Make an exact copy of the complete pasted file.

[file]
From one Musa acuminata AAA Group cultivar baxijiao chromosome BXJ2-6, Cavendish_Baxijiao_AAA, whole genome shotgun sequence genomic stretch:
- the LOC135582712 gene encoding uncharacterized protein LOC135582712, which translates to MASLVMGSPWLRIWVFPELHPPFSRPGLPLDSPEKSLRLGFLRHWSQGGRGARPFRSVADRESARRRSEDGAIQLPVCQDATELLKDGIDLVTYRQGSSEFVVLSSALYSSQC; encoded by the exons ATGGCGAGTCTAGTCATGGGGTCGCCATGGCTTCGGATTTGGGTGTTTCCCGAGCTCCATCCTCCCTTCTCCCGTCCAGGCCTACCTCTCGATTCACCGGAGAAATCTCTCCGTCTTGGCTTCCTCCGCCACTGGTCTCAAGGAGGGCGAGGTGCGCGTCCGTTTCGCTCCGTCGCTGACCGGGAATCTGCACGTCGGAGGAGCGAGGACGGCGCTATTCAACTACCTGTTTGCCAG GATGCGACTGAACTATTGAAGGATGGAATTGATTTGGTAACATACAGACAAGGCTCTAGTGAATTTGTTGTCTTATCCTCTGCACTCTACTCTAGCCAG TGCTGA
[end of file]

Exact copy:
From one Musa acuminata AAA Group cultivar baxijiao chromosome BXJ2-6, Cavendish_Baxijiao_AAA, whole genome shotgun sequence genomic stretch:
- the LOC135582712 gene encoding uncharacterized protein LOC135582712, which translates to MASLVMGSPWLRIWVFPELHPPFSRPGLPLDSPEKSLRLGFLRHWSQGGRGARPFRSVADRESARRRSEDGAIQLPVCQDATELLKDGIDLVTYRQGSSEFVVLSSALYSSQC; encoded by the exons ATGGCGAGTCTAGTCATGGGGTCGCCATGGCTTCGGATTTGGGTGTTTCCCGAGCTCCATCCTCCCTTCTCCCGTCCAGGCCTACCTCTCGATTCACCGGAGAAATCTCTCCGTCTTGGCTTCCTCCGCCACTGGTCTCAAGGAGGGCGAGGTGCGCGTCCGTTTCGCTCCGTCGCTGACCGGGAATCTGCACGTCGGAGGAGCGAGGACGGCGCTATTCAACTACCTGTTTGCCAG GATGCGACTGAACTATTGAAGGATGGAATTGATTTGGTAACATACAGACAAGGCTCTAGTGAATTTGTTGTCTTATCCTCTGCACTCTACTCTAGCCAG TGCTGA